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Description in 1877:
"Burton Overy, a neat village, in a pleasant valley, 8 miles S.E. of Leicester, has in its parish, which is in Gartree Hundred, Billesdon Union, and Leicester County Court District, 469 persons, living in 106 houses, on 1,660 acres of land, watered by a rivulet, and having a strong clayey soil. The Earl of Stamford and Warrington is lord of the honor, and Sir J. H. Palmer is lord of the manor, which has been called Burton Noveray; but the soil belongs chiefly to the Rev. F. Thorp, the Misses Coleman, G. Coleman, Esq., R. Haymes, Esq., and J. Woodruffe, Esq. Hugh de Grentemaisnell had land here in 1086, and since then the land has been held by the Ferrers, Quincy, Verdun, Meynell, Noveray, and other families. The Church (St. Andrew) is an ancient structure, with a tower and three bells, and was restored in 1866-8, when it was re-seated, the chancel newly roofed, the pulpit and reading-desk erected, and the gallery removed at a cost of £700, defrayed by subscription."
White's "History, Gazetteer and Directory of the Counties of Leicester and Rutland, 3rd Edition," 1877
- The parish was in the Billesdon sub-district of the Billesdon Registration District.
- The 1851 Census for Leicestershire has been indexed by the Leicestershire & Rutland Family History Society. The whole index is available on microfiche. The society has also published it in print and Volume 11 covers the Billesdon sub-district which includes Burton Overy.
- The table below gives census piece numbers, where known:
||H.O. 107 / 589
||R.G. 9 / 2254
||R.G. 10 / 3228
||R.G. 12 / 2494
- The Anglican parish church is dedicated to Saint Andrew.
- The original date of construction is not reported, although the tower is the oldest part of the church and dates from the 13th century.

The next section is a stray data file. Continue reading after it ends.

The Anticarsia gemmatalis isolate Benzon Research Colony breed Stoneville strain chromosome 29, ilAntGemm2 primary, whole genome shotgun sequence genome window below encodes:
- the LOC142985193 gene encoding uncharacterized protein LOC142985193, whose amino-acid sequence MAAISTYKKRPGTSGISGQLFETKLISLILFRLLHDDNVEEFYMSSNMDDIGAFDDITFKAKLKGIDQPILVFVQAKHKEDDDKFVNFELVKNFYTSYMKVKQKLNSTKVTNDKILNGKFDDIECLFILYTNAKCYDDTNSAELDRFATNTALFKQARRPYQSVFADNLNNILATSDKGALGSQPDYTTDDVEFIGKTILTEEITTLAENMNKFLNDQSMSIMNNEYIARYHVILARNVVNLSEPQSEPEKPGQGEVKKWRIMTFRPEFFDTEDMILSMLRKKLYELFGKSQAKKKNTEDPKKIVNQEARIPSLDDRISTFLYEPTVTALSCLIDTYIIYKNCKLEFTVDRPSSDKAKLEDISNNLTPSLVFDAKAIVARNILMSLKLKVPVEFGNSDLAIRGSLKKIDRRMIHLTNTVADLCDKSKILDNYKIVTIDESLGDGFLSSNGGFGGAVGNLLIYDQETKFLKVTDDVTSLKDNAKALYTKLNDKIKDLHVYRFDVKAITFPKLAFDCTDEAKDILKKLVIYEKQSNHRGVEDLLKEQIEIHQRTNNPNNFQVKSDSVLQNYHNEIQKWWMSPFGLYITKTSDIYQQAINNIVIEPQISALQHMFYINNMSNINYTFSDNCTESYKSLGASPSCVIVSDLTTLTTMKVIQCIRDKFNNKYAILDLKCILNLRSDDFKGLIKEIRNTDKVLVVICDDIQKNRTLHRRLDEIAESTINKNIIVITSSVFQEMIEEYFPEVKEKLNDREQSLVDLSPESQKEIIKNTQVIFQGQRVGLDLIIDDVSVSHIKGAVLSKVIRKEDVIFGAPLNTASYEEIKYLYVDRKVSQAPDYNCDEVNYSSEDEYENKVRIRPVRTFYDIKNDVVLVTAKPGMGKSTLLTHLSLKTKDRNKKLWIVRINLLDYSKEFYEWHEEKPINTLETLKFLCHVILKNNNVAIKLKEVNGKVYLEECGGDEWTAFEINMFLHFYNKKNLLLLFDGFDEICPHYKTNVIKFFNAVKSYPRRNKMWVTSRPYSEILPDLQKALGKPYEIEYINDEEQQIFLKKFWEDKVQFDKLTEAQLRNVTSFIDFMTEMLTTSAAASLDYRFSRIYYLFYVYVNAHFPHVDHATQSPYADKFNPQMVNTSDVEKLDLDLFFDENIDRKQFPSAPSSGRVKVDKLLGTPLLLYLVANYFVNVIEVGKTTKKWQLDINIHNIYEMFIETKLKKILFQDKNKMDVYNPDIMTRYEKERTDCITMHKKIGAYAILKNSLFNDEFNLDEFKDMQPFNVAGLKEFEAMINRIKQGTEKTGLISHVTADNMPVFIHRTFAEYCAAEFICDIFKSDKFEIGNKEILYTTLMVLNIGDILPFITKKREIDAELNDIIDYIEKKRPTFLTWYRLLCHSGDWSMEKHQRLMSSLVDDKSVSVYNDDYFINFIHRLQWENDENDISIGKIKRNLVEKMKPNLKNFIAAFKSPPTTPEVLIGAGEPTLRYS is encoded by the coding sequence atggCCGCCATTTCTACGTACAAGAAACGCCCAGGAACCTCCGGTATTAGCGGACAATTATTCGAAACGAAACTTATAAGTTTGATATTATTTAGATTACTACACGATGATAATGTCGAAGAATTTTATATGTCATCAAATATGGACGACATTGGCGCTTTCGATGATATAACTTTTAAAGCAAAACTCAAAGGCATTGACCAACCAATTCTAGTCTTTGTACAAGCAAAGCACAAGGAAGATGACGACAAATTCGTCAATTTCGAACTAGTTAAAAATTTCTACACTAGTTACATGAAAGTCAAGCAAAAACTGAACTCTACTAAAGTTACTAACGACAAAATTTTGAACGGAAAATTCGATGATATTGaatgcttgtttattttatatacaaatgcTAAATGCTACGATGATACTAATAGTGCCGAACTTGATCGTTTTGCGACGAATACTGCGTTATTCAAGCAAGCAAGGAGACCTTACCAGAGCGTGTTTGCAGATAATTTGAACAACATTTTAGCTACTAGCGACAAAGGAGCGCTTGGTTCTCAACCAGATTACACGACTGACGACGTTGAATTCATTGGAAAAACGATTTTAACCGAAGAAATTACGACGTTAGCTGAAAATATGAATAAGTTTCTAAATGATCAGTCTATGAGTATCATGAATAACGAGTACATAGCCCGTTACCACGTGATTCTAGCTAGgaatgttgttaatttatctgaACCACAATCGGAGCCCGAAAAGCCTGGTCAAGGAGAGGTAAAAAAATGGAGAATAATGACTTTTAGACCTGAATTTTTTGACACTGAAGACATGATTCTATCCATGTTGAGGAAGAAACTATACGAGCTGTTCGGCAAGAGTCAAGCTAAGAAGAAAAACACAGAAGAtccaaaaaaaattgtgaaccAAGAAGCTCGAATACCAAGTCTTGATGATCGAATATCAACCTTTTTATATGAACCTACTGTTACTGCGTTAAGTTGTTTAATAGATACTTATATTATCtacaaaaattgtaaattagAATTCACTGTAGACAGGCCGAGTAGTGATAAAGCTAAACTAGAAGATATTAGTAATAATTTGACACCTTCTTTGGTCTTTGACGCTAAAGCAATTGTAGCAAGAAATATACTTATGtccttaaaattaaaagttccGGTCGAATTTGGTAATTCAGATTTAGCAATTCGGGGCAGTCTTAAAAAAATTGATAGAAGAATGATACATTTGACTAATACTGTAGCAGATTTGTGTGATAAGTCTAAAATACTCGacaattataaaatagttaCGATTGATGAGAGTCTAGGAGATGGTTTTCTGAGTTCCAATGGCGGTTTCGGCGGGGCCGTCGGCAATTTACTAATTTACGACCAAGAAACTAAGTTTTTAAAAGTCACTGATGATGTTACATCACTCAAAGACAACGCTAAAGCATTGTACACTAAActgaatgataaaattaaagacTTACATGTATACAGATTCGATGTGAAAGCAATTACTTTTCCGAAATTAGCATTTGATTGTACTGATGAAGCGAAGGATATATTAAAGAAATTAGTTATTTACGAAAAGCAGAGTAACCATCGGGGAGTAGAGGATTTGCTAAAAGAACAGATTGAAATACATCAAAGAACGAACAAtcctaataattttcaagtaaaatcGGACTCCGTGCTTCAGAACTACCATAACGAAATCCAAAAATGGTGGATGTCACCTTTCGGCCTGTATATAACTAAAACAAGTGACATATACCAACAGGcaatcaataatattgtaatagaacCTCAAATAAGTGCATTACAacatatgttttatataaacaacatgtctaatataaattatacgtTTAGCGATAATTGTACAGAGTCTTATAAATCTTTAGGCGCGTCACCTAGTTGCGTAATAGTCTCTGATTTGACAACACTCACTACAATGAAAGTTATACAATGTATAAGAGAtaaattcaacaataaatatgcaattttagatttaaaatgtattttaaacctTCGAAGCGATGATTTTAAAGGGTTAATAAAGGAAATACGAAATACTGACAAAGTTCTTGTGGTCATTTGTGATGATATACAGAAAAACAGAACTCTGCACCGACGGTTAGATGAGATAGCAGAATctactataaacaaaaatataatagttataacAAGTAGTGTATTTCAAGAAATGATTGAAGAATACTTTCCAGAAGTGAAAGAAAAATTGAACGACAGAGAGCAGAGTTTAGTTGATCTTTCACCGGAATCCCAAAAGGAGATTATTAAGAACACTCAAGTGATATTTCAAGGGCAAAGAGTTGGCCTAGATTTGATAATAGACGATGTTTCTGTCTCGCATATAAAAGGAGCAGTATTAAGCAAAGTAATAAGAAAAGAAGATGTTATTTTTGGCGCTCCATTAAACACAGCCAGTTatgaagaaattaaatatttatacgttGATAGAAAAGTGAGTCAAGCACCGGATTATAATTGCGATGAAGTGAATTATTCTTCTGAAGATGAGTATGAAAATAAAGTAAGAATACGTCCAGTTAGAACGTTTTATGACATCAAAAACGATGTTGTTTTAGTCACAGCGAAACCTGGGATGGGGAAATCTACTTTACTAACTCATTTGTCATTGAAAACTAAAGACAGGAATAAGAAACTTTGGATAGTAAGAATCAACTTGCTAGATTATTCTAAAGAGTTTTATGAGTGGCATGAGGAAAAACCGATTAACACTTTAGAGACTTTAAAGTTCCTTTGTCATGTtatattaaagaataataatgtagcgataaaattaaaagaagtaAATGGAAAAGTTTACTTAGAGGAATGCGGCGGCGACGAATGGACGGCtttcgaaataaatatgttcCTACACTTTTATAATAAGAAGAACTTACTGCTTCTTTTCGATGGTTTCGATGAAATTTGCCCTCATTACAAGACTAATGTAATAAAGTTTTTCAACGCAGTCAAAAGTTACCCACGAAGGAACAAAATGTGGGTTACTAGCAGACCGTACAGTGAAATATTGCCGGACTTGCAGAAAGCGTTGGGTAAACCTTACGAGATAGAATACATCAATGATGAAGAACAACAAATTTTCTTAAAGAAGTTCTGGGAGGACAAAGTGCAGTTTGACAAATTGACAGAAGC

- Most of the church appears to date from the 14th century or 15th.
- The church was restored in 1864-68.
- The church roof was restored in 1907.
- The church seats 225.
- You can find more about church history at the Leicestershire Churches website.
- The church is open to visitors almost every day. The disabled will have to negotiate a few small steps to enter.
- The Anglican parish register dates from 1575, but there are gaps in baptisms from 1645 to 1653.
- The church is in the rural deanery of Gartree (second portion).
- The Congregationalists built a chapel here in 1855.
Burton Overy is a village and a parish 8 miles south-east of Leicester city, 8 miles north-west of Market Harborough and about 98 miles north of London. The parish covers approx. 1,900 acres.
If you are planning a visit:
- By automobile, take the A6 arterial road southeast out of Leicester city and turn left (north) after passing through Great Glen. That county road should, after about a half mile, bring you to Burton Overy village. Check current maps because the webpage author's map shows a bypass under construction.
- Stop at "The Bell" public house for refreshments and visit the church across the parking lot.
You can see pictures of Burton Overy which are provided by:
You can see the administrative areas
in which Burton Overy has been placed at times in the past.
Select one to see a link to a map of that particular area.
- After the Norman Conquest the parish passed into the hands of Hugh de GRENTEMESNIL.
- Much of the parish land was used for grazing. Farmers used the remainder to grow wheat, beans, oats and barley.
- In 1844 there were 20 stocking frames in the village. Stocking manufacture never seems to have developed into a factory industry here.
- See our Maps page for additional resources.
You can see maps centred on OS grid reference SP677979 (Lat/Lon: 52.574685, -1.002442), Burton Overy which are provided by:
- In the 1086 Domesday Book the name is given as "Burtone".
- A short time later, the name appears as "Burton Novrey".
- This place was an ancient parish of the county and a modern Civil Parish until 1936.
- The parish was in the ancient Gartree Hundred (or Wapentake) in the southern division of the county.
- Bastardy cases would be heard in the Market Harborough petty session hearings held every other Tuesday.
- The Common Lands were enclosed here in 1766.
- Mr. WIlliam WOODWARD left the interest on £200 in 1829 to distribute as meat and bread to the poor at Christmas.
- The parish maintained its own workhouse from at least 1761 through 1836.
- As a result of the 1834 Poor Law Amendment Act, the parish became part of the Billesdon Poorlaw Union.
- Some children of this parish attended school in Galby.
- A Public Elementary School (formerly a National School) was built here in 1857 to hold up to 65 students. This school was in use until 1958.